Sterling sunk to its lowest level against the US dollar since the beginning of the COVID crisis in March 2020 and against the Euro since February 2021. The sharp move lower can be seen as a perfect storm. Concern surrounding the UK economy, political instability and speculation growing of a more aggressive pace from the US central bank compounded the Sterling’s woes.
Worries persist as monthly GDP shows back-to-back negative growth
The economy contracted by 0.3% in April after it shrank by 0.1% in March. This raised concerns of a recession. Currently, both households and businesses have been hit by rising prices, which are surging at their fastest rate for 40 years due to record-high fuel and energy costs. The following day saw unemployment ticked higher from a multi-decade low of 3.7% in March to 3.8% in April while ONS measures of wage and salary growth came in lower than economists expected.
The Bank of England (BoE) now finds itself in an awkward position ahead of Thursday’s interest rate decision. Inflation is expected to hit double figures later this year. If the BoE raises too quickly amidst a slowing economy, it could further restrict consumer spending impacting growth; raise too slowly and inflationary pressures continue.
Political uncertainty adds to the weakness in Sterling’s performance
In recent weeks, we saw PM Johnson win his no-confidence vote but weakened in the process. Two by-elections are scheduled for the 23rd of June with the Conservatives expected to lose their seats, following two separate scandals.
Brexit and the Northern Ireland tensions have once again reared their ugly head again. The UK government has set out to make changes to the Northern Ireland Protocol under Article 16, following 18-months of unproductive discussions with the European Commission and members of the EU. The EU has refused to budge on this matter. Political unrest in Northern Ireland where the self-governing executive has collapsed, whilst ‘unionist’ support for the ‘Belfast Agreement’ diminished due to the questions posed by the protocol about the province’s place within the United Kingdom.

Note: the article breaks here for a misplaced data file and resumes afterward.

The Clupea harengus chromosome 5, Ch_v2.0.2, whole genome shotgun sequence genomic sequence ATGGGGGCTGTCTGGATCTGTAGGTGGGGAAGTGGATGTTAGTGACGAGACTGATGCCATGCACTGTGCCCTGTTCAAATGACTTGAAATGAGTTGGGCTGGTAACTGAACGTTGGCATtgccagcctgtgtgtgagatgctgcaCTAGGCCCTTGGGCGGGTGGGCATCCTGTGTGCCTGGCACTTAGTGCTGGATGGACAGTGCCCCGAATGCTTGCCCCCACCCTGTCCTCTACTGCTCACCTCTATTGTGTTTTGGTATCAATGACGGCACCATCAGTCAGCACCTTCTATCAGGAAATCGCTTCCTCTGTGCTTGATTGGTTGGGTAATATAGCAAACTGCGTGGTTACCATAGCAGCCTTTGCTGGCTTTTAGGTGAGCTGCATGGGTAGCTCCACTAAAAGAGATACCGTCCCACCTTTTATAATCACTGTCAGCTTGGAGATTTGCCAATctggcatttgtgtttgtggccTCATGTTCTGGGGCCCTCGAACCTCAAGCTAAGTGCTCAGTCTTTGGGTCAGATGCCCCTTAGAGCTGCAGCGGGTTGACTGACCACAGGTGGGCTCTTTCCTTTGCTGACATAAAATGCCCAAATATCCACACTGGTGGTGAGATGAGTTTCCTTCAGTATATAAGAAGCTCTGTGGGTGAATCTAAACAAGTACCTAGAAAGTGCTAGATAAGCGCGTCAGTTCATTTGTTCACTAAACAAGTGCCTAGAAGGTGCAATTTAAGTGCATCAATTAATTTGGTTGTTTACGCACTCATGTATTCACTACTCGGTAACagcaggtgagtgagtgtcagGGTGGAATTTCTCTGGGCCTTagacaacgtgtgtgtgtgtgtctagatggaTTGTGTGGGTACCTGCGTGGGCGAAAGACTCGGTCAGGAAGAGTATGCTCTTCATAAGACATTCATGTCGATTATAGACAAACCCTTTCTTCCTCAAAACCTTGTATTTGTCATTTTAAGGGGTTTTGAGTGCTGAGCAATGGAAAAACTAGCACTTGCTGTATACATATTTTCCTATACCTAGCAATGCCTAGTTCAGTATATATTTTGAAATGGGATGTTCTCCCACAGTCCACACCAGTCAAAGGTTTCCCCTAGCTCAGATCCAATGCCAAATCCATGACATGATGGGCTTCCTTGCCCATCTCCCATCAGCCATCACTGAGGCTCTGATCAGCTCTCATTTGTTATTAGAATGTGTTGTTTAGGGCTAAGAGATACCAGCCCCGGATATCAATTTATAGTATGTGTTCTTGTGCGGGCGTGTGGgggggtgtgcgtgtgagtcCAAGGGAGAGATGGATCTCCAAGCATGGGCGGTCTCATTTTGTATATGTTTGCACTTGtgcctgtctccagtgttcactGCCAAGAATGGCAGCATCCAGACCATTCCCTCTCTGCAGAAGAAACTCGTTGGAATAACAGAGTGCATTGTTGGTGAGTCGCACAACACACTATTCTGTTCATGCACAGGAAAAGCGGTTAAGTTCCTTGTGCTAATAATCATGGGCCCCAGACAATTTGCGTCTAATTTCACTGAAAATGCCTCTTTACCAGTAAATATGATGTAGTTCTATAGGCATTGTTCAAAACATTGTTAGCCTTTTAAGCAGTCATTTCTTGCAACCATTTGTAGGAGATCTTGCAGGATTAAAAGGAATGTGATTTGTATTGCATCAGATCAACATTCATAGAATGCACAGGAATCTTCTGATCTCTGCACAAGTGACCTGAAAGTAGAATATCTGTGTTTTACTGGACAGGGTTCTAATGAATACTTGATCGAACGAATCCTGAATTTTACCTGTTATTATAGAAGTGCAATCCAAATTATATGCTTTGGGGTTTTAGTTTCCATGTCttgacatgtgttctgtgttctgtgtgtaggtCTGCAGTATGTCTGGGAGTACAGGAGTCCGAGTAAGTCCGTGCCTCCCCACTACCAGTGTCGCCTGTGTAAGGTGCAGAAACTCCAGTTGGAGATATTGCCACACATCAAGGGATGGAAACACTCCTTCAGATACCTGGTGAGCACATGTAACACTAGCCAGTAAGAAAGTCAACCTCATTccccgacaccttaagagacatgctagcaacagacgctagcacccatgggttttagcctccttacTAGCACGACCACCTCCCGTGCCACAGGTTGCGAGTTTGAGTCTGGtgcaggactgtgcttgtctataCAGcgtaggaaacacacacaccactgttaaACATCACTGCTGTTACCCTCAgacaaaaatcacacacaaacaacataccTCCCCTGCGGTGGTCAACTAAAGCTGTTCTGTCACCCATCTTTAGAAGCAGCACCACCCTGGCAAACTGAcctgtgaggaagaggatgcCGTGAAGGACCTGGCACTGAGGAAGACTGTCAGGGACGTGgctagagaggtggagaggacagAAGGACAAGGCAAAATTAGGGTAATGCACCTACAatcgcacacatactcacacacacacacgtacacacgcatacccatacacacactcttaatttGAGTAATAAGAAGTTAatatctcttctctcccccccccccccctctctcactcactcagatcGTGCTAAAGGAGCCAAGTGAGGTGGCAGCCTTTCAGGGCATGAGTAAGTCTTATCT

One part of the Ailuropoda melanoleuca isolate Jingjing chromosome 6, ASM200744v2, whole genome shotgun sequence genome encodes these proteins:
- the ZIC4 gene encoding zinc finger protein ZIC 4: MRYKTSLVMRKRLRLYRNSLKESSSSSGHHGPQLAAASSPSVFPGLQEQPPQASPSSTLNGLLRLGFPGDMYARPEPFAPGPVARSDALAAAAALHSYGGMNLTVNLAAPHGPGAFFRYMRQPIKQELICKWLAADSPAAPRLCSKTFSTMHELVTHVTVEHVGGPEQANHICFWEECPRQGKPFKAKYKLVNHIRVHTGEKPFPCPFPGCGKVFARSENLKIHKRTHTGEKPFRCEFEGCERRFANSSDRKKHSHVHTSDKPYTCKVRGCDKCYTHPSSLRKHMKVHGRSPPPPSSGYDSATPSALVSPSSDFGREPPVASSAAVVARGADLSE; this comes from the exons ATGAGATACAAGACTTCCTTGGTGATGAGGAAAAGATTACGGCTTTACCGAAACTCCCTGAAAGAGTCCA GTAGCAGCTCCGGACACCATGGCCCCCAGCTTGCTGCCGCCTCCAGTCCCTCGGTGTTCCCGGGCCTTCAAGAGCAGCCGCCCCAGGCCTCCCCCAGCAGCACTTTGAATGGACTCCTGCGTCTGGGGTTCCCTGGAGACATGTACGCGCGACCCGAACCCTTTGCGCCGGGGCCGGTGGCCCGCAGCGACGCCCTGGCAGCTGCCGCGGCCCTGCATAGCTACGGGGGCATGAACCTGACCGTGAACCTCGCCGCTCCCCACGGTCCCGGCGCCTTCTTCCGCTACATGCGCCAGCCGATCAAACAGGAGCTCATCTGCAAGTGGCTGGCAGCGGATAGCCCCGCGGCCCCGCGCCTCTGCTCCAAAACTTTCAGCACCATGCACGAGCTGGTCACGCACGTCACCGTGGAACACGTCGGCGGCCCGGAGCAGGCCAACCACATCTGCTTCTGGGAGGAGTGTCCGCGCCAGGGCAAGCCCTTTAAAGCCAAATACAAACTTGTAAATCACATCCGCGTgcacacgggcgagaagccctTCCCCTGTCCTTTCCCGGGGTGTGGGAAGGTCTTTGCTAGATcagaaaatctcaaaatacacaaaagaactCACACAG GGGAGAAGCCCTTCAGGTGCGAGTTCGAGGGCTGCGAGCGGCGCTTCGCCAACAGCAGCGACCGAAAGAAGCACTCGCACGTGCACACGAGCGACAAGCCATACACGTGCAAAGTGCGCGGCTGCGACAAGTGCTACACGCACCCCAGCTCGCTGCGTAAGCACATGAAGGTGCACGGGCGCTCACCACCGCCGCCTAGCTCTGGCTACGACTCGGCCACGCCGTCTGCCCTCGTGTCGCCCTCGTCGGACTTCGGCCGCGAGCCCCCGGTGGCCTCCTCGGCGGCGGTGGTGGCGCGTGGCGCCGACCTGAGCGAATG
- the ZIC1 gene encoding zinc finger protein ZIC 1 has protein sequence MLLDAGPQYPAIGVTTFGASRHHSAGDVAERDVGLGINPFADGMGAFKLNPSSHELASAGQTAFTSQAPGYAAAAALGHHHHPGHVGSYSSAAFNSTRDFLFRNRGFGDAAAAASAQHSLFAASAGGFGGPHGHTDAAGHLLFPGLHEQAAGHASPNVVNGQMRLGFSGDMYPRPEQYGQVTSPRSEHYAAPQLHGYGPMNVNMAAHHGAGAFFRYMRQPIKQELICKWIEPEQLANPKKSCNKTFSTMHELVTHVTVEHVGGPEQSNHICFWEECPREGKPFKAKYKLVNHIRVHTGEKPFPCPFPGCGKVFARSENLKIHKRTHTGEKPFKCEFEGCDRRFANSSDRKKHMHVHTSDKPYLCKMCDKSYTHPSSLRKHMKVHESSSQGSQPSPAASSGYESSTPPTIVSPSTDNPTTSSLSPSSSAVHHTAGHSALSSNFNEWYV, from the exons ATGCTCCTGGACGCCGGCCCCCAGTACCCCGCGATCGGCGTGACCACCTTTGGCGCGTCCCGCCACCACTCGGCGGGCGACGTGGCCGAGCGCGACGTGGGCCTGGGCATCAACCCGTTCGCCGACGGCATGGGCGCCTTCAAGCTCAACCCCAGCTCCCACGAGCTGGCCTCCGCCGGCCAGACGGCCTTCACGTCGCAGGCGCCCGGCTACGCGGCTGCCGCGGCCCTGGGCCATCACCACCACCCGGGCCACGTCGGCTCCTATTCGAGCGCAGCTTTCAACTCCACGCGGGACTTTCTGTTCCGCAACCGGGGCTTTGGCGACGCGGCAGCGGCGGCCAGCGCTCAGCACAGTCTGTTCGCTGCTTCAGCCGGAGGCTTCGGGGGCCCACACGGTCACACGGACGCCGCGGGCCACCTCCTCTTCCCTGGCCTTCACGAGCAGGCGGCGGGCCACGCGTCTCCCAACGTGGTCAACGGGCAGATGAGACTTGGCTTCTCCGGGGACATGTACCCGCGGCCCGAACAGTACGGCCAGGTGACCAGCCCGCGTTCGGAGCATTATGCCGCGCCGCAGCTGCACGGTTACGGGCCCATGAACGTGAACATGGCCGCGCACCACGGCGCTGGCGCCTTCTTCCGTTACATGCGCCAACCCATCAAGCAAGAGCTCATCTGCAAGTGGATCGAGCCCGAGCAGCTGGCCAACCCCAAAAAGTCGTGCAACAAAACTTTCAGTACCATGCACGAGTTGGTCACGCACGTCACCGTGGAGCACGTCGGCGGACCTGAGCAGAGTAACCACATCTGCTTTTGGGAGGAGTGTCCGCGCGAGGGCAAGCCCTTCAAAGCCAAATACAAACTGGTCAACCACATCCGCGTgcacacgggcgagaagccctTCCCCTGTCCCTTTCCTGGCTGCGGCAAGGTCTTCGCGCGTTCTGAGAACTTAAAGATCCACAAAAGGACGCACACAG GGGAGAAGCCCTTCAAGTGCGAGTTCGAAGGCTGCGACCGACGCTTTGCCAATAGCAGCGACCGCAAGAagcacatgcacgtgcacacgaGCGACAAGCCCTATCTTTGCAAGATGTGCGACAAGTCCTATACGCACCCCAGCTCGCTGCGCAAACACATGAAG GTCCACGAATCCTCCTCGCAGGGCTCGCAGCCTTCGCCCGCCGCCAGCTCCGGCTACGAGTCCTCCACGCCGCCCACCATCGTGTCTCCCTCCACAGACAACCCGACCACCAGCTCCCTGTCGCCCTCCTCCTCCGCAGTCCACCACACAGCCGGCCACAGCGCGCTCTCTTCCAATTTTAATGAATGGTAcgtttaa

The BoE meeting will be the main focus of the market
Thursday’s meeting will illuminate the central bank’s priorities. Will they focus on tackling inflation or restoring growth?
Presently, the UK’s interest rate is at 1.00%, and the probability of a hike is a 100% expected. The big question is whether this is a 25 or 50 basis point move – currently 51.2% and 48.8% respectively. The market is expecting to see UK interest rates at circa 2.75%-3.00% by the end of the year. A more aggressive hike on Thursday could provide Sterling with a lift.
Markets speculate over a 75-basis point hike
The US Dollar continued to rally on Tuesday ahead of the Fed’s interest rate decision on Wednesday. In response to Friday’s US CPI inflation report, a higher probability for the FOMC to hike rates by 75-basis points on Wednesday saw a broad sell-off in risk assets and an increase in safe-haven demand. Subsequently, US Treasury yields are at a multi-year high as expectations for a more aggressive increase in rates and an updated set of projections, in particular the dot plots, will provide financial markets with updated policy intentions for September and beyond. Fed Chair Jay Powell’s accompanying press conference may provide investors with an additional reason for price action if further signals of monetary tightening measures are issued. Overall, investors are preparing for a hawkish policy message from policymakers with the only uncertainty being just how hawkish the report will be in nature.
The Dollar Index broke above 105 on Tuesday, the highest level since December 2002. The rally saw the US Dollar advance to multi-month lows against the Euro while reaching the strongest levels against the Pound since March 2020. The Pound meanwhile remains under pressure even as market participants expect a rate hike from the Bank of England on Thursday.
It’s a quiet remainder of this week on the US economic calendar. Monthly US Retail Sales figures will attract attention ahead of the Fed announcement on Wednesday evening.
The single currency holds its ground following hawkish rhetoric
The Euro has been able to hold its ground against the US Dollar and make gains against the Sterling following better data and hawkish rhetoric. The German ZEW investor confidence index improved to -28.0 for June from -34.3 previously, but marginally below consensus forecasts. There was further hawkish rhetoric from ECB officials with council member Knot stating that it was a real possibility that rate hikes will continue in October and December. He added that if conditions remain as they are now, the bank will need to hike more than 25 basis points in September. He added that he would be comfortable with hiking rates of 1.50%.
Eurozone data is quiet for the remainder of the week, but the market will keep a close eye on rhetoric moving forward and also the increasing political tension between the UK and EU.
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